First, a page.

The Iranian nuclear issue featured prominently in the US vice presidential debate Thursday, with Vice President Joe Biden and Republican challenger Paul Ryan trading barbs over the Obama Administration's handling of the threats posed by the Islamic Republic.

Republican Mitt Romney's climb in polls since US President Barack Obama's poor showing in their first debate last week had intensified expectations for the vice presidential showdown with less than four weeks before the November 6 election.



"The Administration has been been blocking sanctions for years," charged Ryan. " When Barack Obama was elected, they had enough fissile material -- nuclear material to make one bomb. Now they have enough for five. They’re racing toward a nuclear weapon. They’re four years closer toward a nuclear weapons capability."

Ryan added his view that the Iranians were heartened by Obama's mistreatment of Prime Minister Binyamin Netanyahu. "The ayatollahs, they see this administration trying to water down sanctions in Congress for over two years, see the US wanting more space with our ally Israel. They see President Obama in New York City the same day Bibi Netanyahu is and he, instead of meeting with him, goes on a daily talk show... When they see us putting daylight between ourselves and our allies in Israel, that gives them encouragement."

Biden responded that sanctions imposed by the US and other Western countries have been "the most crippling sanctions in the history of sanctions," and that Obama's strategy has led to the international community presenting a united front on Iran. "Imagine had we let the Republican Congress work out the sanctions. You think there’s any possibility the entire world would have joined us, Russia and China, all of our allies?"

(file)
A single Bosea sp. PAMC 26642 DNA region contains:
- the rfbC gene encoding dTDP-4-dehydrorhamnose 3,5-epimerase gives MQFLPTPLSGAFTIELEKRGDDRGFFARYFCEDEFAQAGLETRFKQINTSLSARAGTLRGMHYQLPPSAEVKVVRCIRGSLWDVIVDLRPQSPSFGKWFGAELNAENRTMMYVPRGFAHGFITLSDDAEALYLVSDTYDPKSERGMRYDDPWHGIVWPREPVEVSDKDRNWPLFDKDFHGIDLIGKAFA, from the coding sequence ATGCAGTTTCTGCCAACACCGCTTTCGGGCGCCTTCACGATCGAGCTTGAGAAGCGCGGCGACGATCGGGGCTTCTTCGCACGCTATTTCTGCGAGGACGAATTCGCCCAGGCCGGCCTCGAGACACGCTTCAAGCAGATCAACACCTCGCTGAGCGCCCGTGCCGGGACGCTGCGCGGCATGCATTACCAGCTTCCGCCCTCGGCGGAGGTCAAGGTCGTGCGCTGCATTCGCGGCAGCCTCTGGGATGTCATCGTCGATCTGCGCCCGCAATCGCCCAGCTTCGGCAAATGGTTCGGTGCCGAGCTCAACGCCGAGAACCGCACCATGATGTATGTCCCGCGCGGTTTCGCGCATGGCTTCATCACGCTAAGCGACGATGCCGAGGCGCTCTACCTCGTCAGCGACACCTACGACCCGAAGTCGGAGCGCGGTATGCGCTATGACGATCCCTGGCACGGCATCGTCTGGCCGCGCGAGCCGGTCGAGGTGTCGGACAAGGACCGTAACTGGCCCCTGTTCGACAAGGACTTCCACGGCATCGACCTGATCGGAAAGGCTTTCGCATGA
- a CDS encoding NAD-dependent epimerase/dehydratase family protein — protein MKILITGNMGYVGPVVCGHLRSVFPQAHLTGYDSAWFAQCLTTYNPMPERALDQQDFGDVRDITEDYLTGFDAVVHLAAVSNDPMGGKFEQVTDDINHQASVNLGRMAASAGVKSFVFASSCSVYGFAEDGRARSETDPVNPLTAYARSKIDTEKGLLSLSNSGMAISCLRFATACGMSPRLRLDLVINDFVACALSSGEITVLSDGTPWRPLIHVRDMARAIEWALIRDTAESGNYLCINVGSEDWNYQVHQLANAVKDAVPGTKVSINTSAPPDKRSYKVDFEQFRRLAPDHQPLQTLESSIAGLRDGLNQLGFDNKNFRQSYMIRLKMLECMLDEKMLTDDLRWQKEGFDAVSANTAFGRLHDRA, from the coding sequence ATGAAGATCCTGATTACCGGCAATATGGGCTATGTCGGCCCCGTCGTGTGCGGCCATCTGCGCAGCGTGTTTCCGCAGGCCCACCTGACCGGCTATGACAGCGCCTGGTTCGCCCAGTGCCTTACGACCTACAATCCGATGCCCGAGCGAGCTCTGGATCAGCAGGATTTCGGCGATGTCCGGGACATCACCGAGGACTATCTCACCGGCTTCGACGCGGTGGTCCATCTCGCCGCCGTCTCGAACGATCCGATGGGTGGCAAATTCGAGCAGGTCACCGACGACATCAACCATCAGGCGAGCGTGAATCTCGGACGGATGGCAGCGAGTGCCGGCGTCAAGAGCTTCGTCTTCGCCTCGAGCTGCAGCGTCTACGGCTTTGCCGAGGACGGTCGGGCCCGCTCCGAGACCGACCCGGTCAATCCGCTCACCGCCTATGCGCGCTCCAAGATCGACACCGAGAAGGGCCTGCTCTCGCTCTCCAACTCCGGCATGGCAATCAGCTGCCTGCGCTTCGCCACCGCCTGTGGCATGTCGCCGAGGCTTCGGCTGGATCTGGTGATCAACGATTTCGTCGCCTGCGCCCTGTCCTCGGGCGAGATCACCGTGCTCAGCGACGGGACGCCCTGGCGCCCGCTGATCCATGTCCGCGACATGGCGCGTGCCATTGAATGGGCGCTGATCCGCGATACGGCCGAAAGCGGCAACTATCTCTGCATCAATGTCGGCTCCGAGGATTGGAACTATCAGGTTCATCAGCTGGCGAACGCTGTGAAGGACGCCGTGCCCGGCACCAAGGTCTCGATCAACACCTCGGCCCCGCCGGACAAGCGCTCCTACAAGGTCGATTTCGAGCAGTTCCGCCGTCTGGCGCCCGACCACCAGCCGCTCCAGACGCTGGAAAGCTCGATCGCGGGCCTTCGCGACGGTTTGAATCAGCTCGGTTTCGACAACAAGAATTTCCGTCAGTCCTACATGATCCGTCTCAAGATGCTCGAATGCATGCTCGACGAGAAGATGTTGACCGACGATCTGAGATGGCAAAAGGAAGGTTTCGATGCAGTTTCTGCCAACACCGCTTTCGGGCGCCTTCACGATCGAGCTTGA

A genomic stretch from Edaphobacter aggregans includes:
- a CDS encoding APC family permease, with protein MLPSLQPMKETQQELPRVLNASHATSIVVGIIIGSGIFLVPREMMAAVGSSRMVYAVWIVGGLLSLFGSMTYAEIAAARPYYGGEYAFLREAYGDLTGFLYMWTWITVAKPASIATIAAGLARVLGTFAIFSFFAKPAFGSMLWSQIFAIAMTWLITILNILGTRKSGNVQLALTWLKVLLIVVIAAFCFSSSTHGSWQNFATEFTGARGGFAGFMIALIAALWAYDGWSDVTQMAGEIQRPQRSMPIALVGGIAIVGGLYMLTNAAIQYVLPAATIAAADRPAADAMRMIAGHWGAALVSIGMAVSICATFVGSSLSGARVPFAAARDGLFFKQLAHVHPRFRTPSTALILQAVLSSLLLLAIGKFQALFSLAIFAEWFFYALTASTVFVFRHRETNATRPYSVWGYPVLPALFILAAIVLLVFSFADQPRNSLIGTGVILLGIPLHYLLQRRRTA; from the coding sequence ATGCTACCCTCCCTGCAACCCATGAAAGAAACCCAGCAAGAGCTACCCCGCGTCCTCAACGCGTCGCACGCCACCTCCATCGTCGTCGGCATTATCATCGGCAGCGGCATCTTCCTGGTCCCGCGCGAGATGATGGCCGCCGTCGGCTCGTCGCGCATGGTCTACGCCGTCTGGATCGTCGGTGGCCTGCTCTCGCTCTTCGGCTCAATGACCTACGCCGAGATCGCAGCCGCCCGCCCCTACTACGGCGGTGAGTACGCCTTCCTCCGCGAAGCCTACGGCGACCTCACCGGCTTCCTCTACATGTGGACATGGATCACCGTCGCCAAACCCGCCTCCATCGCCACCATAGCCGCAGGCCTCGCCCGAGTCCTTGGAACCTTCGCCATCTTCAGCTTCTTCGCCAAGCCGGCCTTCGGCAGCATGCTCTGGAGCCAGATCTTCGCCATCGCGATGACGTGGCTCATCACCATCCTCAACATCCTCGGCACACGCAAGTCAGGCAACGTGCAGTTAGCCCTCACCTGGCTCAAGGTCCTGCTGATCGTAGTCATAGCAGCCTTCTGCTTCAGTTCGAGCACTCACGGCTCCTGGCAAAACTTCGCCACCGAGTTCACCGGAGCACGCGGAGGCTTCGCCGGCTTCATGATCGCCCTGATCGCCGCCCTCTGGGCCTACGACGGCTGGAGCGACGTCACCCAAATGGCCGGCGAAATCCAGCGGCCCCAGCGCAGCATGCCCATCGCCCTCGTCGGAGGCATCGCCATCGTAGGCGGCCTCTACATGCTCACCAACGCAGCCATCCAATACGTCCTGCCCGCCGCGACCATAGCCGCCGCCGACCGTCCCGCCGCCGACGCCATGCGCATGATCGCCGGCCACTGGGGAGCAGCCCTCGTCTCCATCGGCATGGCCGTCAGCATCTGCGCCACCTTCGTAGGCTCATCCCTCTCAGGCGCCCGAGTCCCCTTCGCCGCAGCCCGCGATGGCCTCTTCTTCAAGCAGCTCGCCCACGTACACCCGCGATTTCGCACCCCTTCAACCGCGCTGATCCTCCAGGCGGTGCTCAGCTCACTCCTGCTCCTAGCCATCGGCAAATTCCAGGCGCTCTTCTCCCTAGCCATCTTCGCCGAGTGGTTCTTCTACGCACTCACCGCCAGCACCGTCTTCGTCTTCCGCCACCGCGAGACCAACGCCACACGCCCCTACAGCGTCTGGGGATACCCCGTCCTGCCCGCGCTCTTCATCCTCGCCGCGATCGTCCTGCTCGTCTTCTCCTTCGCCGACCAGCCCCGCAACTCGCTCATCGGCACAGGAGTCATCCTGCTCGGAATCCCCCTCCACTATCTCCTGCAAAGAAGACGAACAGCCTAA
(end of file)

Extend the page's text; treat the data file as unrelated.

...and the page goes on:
The current vice president also downplayed forecasts of an imminent Iranian nuclear weapons capability. "The Israelis and the United States, our military and intelligence communities are absolutely in the same exact place in terms of how close the Iranians are to getting a nuclear weapon," he said. "They are a good ways away."

Biden also addressed concerns that the United States would not be able to inflict significant damage upon Iran's nuclear facilities, even if it decided on a military strike. "It is not in my purview to talk about classified information," he said. "But we feel quite confident we could deal a serious blow to the Iranians."

Turning to Obama's policy in the broader Middle East, Ryan said that the US president had failed from Syria to Libya in advancing US interests. "We should have spoken out right away when the green revolution was up and starting; when the mullahs in Iran were attacking their people," he stated. "We should not have called [Syrian President] Bashar Assad a reformer when he was turning his Russian-provided guns against his own people."

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CNN polling following the event showed 48 percent of respondents believed Republican candidate Paul Ryan won the debate, while 44% believed Democrat Joe Biden won.

Romney has surged to a slim lead in national polls since he and Obama first went head-to-head last Wednesday. The former Massachusetts governor led Obama by 47 percent to 44 percent in the Reuters/Ipsos daily tracking survey on Thursday.

Reuters contributed to this report

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